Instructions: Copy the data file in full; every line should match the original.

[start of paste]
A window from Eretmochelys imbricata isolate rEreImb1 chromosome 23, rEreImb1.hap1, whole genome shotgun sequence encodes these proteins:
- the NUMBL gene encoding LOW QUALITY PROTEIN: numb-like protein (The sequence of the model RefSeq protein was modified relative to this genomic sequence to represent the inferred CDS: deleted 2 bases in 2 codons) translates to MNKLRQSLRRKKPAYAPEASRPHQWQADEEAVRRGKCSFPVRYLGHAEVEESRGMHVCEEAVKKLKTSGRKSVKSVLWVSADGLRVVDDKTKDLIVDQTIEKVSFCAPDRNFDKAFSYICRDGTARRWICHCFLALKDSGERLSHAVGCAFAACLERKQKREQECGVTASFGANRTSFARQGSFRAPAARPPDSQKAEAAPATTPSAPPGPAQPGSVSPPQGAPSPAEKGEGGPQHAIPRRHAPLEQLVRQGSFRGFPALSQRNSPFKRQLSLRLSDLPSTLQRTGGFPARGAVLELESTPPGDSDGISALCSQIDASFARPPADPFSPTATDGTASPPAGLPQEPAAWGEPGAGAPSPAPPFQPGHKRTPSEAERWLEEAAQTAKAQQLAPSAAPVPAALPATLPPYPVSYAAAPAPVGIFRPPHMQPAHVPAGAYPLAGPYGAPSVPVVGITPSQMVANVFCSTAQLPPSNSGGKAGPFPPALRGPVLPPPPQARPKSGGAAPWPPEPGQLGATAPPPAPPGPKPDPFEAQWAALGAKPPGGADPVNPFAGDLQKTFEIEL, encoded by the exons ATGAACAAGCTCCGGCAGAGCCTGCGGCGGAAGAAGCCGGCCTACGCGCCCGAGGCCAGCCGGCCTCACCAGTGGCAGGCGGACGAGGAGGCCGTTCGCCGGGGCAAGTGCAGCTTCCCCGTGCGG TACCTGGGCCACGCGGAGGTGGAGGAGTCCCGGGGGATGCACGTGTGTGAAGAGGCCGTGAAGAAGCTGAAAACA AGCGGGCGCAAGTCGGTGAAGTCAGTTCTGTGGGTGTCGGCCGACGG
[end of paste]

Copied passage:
A window from Eretmochelys imbricata isolate rEreImb1 chromosome 23, rEreImb1.hap1, whole genome shotgun sequence encodes these proteins:
- the NUMBL gene encoding LOW QUALITY PROTEIN: numb-like protein (The sequence of the model RefSeq protein was modified relative to this genomic sequence to represent the inferred CDS: deleted 2 bases in 2 codons) translates to MNKLRQSLRRKKPAYAPEASRPHQWQADEEAVRRGKCSFPVRYLGHAEVEESRGMHVCEEAVKKLKTSGRKSVKSVLWVSADGLRVVDDKTKDLIVDQTIEKVSFCAPDRNFDKAFSYICRDGTARRWICHCFLALKDSGERLSHAVGCAFAACLERKQKREQECGVTASFGANRTSFARQGSFRAPAARPPDSQKAEAAPATTPSAPPGPAQPGSVSPPQGAPSPAEKGEGGPQHAIPRRHAPLEQLVRQGSFRGFPALSQRNSPFKRQLSLRLSDLPSTLQRTGGFPARGAVLELESTPPGDSDGISALCSQIDASFARPPADPFSPTATDGTASPPAGLPQEPAAWGEPGAGAPSPAPPFQPGHKRTPSEAERWLEEAAQTAKAQQLAPSAAPVPAALPATLPPYPVSYAAAPAPVGIFRPPHMQPAHVPAGAYPLAGPYGAPSVPVVGITPSQMVANVFCSTAQLPPSNSGGKAGPFPPALRGPVLPPPPQARPKSGGAAPWPPEPGQLGATAPPPAPPGPKPDPFEAQWAALGAKPPGGADPVNPFAGDLQKTFEIEL, encoded by the exons ATGAACAAGCTCCGGCAGAGCCTGCGGCGGAAGAAGCCGGCCTACGCGCCCGAGGCCAGCCGGCCTCACCAGTGGCAGGCGGACGAGGAGGCCGTTCGCCGGGGCAAGTGCAGCTTCCCCGTGCGG TACCTGGGCCACGCGGAGGTGGAGGAGTCCCGGGGGATGCACGTGTGTGAAGAGGCCGTGAAGAAGCTGAAAACA AGCGGGCGCAAGTCGGTGAAGTCAGTTCTGTGGGTGTCGGCCGACGG